We are an educational community that believes in the power of prayer and worship. We believe that when Jesus is worshiped as Lord of all things, and when His will is sought earnestly, God answers, God acts, and Reformations break out.
We not only believe that God is capable of starting Reformations and Revivals. We believe that He plans to do some pretty big ones because He plans to fill this world with the knowledge of the Lord as the waters cover the sea (Is. 11). We believe that Jesus is in heaven putting all of His enemies beneath His feet (1 Cor. 15).
This is why we put worship at the center. Jesus is at the center because we have been rescued, because we have been forgiven. We love the gospel, we love God because He has first loved us. Worship is at the center because we love Jesus. We love what He has done, is doing, and will do in this world.
We put worship at the center because we believe that it forms us, shapes us, molds us. At the center of our educational program is the worship of the Triune God every Lord’s Day. But more generally, our prayer and worship is the central formative course that we are taking now and we are committed to throughout our lives. This is what it means to be a disciple. We want to spend time with Jesus so that we can become like Him.
Liturgical prayer in particular is this training. Just as we believe that children should not get to design their own curriculum, we don’t think it’s the best idea to just make up our worship as we go along. Particularly, we want to listen to our fathers and mothers in the faith. We want to honor them, listen to them, and treat their wisdom as weighty. Liturgical worship and prayer is just putting thought into how we will pray, how we will gather, what we will sing, and when we will sing it.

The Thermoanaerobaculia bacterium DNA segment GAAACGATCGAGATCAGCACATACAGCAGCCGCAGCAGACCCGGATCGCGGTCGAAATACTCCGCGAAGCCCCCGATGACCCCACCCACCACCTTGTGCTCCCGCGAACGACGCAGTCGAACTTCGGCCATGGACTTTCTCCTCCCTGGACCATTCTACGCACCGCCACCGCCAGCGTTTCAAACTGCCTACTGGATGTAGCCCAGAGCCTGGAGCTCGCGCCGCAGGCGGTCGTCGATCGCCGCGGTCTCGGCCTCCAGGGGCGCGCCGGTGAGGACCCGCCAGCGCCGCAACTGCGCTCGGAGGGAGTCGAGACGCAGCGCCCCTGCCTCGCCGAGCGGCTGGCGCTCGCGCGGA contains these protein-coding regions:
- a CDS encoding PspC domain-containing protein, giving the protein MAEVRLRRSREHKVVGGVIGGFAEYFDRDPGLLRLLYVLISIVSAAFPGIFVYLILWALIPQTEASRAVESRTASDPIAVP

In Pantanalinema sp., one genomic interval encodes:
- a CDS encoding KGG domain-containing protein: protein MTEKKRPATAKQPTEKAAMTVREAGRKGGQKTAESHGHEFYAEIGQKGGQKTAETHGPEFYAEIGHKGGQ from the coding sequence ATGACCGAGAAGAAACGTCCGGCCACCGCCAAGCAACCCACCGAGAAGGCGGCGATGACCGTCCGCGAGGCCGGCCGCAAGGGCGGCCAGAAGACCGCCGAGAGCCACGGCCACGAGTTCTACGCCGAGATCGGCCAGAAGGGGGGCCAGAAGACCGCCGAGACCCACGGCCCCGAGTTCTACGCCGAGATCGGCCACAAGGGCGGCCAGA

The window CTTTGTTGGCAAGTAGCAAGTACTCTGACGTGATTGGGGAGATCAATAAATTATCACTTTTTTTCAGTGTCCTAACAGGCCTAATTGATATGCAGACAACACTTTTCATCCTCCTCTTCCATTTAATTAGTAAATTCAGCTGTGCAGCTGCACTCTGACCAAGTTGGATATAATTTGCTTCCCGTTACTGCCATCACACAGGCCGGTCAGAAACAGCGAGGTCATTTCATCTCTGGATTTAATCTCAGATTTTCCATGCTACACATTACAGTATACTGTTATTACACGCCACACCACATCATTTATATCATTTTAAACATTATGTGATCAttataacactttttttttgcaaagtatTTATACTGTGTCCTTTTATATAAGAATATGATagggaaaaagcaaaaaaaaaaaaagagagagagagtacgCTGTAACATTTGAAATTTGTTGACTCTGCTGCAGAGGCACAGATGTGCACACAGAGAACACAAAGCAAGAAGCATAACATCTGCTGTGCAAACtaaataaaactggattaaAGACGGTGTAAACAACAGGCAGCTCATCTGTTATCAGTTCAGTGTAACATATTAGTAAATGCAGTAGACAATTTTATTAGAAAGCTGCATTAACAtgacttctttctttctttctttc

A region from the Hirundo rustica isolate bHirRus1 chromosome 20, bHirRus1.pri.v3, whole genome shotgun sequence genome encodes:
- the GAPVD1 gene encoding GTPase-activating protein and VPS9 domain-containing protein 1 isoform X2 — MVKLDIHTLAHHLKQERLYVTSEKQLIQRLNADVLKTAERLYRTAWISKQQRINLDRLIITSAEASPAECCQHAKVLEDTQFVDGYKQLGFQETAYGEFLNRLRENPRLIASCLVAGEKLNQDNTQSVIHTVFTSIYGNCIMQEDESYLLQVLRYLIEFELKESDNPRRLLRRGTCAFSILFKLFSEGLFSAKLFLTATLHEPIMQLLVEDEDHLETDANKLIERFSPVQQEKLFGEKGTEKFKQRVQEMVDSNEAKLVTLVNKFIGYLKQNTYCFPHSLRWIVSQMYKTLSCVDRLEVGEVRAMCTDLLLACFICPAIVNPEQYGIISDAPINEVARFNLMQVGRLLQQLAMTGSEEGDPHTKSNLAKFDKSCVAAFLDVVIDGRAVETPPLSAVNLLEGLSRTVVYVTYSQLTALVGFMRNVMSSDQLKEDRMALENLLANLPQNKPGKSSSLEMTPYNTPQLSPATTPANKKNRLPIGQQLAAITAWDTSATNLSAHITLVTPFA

No one mocks a teacher for her detailed lesson plans. We admire her and respect her. Just as we value the old books, the classic books in our literature and history classes, so we value the old hymns, the old prayers, the old patterns of worship in our central course of worship. Centrally, we want our worship full of Scripture, full of Psalms, full of the Word of God. And so we plan for that.
Repetition is the mother of learning. We learn what we repeat. We learn our habits, our patterns, our routines, our rituals. Our habits and routines become us. We become what we practice. Practice makes perfect. We repeat dinner rituals. We repeat bed time and morning habits. We create schedules in order to use our time and energy efficiently. This is just to point out the inherent liturgical nature of life. Our lives are full of liturgy, habits and patterns of speech, action, gesture, song, meals. And they are forming us.
We love the Psalms in particular. They are God’s inspired song book and prayer book. They are the Spirit’s favorite songs and prayers. So they are our favorite songs and prayers. But we don’t just want to give them a favorable nod, we want to learn them all. We want them to become our script for life. And so we are endeavoring to learn the Psalms. We want to have the psalms memorized. We want the Psalms to spill out of us. We believe the Psalms teach us the words and emotions and responses for every situation in life. The Psalms teach us to cry, teach us to mourn, teach us to laugh, teach us to rebuke, teach us to love, teach us to sing. The Psalms are our Script for life, and so central to our worship are the Psalms.
The repetition of prayers and psalms in liturgical order is our bootcamp for life. Regular, repeated prayers and hymns and readings are the workout of Christian discipleship. No one mocks the marathon runner for running every day. No one chides the soldier for doing pushups every morning. We know what they are training for. The repetition is the training. It isn’t the marathon itself, and it isn’t the war itself. But apart from that training they will not be ready for the competition; they will not be ready for the fight. So they train in a regimented order. They have a liturgy of work out and training and exercise so that they will be ready.